Vancomycin-Induced Kidney Injury: Animal Models of Toxicodynamics, Mechanisms of Injury, Human Translation, and Potential Strategies for Prevention.

TitleVancomycin-Induced Kidney Injury: Animal Models of Toxicodynamics, Mechanisms of Injury, Human Translation, and Potential Strategies for Prevention.
Publication TypeJournal Article
Year of Publication2020
AuthorsPais GM, Liu J, Zepcan S, Avedissian SN, Rhodes NJ, Downes KJ, Moorthy G, Scheetz MH
JournalPharmacotherapy
Date Published2020 Apr 02
ISSN1875-9114
Abstract

Vancomycin is a recommended therapy in multiple national guidelines. Despite the common use, there is a poor understanding of the mechanistic drivers and potential modifiers of vancomycin-mediated kidney injury. In this review, historic and contemporary rates of vancomycin-induced kidney injury (VIKI) are described, and toxicodynamic models and mechanisms of toxicity from preclinical studies are reviewed. Aside from known clinical covariates that worsen VIKI, preclinical models have demonstrated that various factors impact VIKI, including dose, route of administration, and thresholds for pharmacokinetic parameters. The degree of acute kidney injury (AKI) is greatest with the intravenous route and higher doses that produce larger maximal concentrations and areas under the concentration curve. Troughs (i.e., minimum concentrations) have less of an impact. Mechanistically, preclinical studies have identified that VIKI is a result of drug accumulation in proximal tubule cells, which triggers cellular oxidative stress and apoptosis. Yet, there are several gaps in the knowledge which may represent viable targets to make vancomycin therapy less toxic. Potential strategies include prolonging infusions and lowering maximal concentrations, administration of antioxidants, administering agents that decrease cellular accumulation, and reformulating vancomycin to alter the renal clearance mechanism. Based on preclinical models and mechanisms of toxicity, we propose potential strategies to lessen VIKI.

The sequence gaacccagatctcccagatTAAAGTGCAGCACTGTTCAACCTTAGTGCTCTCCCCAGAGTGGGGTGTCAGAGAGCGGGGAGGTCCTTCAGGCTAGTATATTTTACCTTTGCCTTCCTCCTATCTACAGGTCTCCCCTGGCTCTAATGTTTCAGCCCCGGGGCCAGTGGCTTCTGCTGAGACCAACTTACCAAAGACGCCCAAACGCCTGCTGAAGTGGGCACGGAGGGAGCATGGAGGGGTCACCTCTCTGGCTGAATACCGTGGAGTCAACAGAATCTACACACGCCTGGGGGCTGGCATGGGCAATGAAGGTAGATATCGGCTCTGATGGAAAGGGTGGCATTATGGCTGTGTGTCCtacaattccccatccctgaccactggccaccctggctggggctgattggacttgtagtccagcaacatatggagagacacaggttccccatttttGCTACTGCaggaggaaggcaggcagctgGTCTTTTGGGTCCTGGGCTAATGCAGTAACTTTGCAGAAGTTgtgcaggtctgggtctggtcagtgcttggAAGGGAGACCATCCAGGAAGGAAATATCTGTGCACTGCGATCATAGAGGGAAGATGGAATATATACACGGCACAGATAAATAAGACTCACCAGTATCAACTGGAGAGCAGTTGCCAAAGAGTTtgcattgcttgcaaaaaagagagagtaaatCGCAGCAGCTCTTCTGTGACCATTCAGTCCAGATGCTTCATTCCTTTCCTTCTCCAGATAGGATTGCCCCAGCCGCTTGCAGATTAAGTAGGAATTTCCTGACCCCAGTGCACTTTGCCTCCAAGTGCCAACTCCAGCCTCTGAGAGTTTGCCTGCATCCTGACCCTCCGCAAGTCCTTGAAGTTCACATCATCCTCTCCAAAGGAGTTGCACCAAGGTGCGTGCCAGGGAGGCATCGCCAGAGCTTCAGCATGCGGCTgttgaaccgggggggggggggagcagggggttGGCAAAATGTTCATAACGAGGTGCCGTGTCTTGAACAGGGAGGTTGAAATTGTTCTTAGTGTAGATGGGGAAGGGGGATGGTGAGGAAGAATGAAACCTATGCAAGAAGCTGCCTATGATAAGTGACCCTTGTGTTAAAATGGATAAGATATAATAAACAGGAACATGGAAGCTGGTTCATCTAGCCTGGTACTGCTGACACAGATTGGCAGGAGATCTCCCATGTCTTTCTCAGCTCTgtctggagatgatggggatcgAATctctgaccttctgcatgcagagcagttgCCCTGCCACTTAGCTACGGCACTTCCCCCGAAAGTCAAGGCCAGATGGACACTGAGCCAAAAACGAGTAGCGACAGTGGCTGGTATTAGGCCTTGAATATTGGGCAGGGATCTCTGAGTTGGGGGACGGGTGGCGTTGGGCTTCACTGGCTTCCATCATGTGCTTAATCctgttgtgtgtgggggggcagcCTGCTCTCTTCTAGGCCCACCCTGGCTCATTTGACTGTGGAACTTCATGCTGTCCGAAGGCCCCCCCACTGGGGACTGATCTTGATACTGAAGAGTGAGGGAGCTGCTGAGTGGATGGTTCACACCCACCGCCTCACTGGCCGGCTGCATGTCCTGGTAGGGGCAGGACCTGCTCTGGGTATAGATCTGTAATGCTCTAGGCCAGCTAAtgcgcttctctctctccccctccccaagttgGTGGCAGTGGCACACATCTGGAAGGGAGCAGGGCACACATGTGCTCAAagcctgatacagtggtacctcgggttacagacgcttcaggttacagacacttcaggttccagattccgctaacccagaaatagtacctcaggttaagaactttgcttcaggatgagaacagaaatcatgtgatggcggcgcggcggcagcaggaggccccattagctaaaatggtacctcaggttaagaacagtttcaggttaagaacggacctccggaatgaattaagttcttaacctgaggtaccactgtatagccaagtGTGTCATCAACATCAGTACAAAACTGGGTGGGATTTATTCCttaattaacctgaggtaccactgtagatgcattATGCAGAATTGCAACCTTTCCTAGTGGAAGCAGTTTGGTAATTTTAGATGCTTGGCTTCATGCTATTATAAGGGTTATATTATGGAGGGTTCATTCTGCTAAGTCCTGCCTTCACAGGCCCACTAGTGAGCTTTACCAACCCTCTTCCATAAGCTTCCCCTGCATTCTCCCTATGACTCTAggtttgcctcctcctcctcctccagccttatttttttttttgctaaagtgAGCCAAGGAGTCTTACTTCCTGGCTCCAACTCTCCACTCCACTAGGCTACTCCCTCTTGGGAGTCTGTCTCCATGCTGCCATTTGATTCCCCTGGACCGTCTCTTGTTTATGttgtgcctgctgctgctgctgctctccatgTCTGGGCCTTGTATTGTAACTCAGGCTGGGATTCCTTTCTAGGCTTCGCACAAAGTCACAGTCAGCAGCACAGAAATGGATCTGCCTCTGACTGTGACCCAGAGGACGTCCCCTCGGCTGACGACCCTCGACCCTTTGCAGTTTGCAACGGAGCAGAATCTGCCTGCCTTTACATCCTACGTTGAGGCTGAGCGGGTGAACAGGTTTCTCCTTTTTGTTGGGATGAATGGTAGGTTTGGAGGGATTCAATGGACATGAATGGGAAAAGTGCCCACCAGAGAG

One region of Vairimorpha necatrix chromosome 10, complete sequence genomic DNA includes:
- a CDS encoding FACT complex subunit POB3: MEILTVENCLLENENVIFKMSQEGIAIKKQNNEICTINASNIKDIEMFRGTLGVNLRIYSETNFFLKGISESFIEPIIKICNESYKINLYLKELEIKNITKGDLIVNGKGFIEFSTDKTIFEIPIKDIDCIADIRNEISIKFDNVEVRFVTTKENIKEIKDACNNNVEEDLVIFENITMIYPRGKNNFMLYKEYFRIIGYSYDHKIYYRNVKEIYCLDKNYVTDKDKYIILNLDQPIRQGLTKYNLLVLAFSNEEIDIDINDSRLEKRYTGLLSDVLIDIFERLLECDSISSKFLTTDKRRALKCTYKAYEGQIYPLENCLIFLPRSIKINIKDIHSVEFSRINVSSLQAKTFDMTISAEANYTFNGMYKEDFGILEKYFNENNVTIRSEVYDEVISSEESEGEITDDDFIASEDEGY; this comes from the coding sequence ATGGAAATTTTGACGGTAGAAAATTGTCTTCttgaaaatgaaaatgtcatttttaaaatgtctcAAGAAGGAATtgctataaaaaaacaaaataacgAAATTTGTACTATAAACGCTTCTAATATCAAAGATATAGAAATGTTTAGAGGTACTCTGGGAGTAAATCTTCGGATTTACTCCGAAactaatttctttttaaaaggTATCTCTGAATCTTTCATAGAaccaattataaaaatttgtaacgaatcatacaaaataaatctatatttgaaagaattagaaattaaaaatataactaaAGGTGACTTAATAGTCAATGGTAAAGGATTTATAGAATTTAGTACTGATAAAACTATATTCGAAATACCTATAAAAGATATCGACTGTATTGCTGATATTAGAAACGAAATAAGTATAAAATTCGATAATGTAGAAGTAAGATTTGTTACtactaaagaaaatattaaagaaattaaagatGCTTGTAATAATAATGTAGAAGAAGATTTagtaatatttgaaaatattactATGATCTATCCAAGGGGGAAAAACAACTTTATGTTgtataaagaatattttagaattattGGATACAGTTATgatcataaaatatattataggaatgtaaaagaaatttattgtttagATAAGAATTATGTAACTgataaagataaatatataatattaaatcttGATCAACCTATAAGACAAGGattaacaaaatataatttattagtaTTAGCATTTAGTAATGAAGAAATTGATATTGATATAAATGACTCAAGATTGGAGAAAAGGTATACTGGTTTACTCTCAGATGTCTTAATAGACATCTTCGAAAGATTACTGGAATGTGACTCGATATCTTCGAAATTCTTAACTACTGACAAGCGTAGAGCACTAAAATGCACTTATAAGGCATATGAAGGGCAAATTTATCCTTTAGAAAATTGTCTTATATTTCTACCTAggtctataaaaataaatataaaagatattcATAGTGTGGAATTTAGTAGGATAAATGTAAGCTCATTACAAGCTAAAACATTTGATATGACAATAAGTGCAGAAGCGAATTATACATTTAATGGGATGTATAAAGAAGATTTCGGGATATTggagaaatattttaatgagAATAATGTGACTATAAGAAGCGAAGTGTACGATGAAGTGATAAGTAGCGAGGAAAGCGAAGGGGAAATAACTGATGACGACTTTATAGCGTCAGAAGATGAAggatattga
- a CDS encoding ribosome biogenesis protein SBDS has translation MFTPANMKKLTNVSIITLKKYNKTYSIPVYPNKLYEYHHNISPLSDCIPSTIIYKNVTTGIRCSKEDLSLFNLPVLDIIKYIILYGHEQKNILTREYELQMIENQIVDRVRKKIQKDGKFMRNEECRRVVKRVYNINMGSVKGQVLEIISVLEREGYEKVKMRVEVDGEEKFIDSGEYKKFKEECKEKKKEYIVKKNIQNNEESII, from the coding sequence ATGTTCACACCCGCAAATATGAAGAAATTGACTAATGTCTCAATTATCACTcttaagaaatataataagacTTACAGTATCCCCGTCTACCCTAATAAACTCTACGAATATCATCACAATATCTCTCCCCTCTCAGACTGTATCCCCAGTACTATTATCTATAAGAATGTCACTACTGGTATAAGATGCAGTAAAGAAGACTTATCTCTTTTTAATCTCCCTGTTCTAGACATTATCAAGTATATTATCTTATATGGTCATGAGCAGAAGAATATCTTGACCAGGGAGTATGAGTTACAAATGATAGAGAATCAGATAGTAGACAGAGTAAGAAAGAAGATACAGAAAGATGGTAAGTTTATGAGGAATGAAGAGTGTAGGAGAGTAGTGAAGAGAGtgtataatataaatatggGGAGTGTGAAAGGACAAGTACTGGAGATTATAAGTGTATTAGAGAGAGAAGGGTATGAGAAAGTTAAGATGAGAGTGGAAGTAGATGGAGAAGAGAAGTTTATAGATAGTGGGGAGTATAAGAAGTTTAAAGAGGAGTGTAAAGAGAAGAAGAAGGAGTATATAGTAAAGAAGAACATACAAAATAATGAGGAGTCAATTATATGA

DOI10.1002/phar.2388
Alternate JournalPharmacotherapy
PubMed ID32239518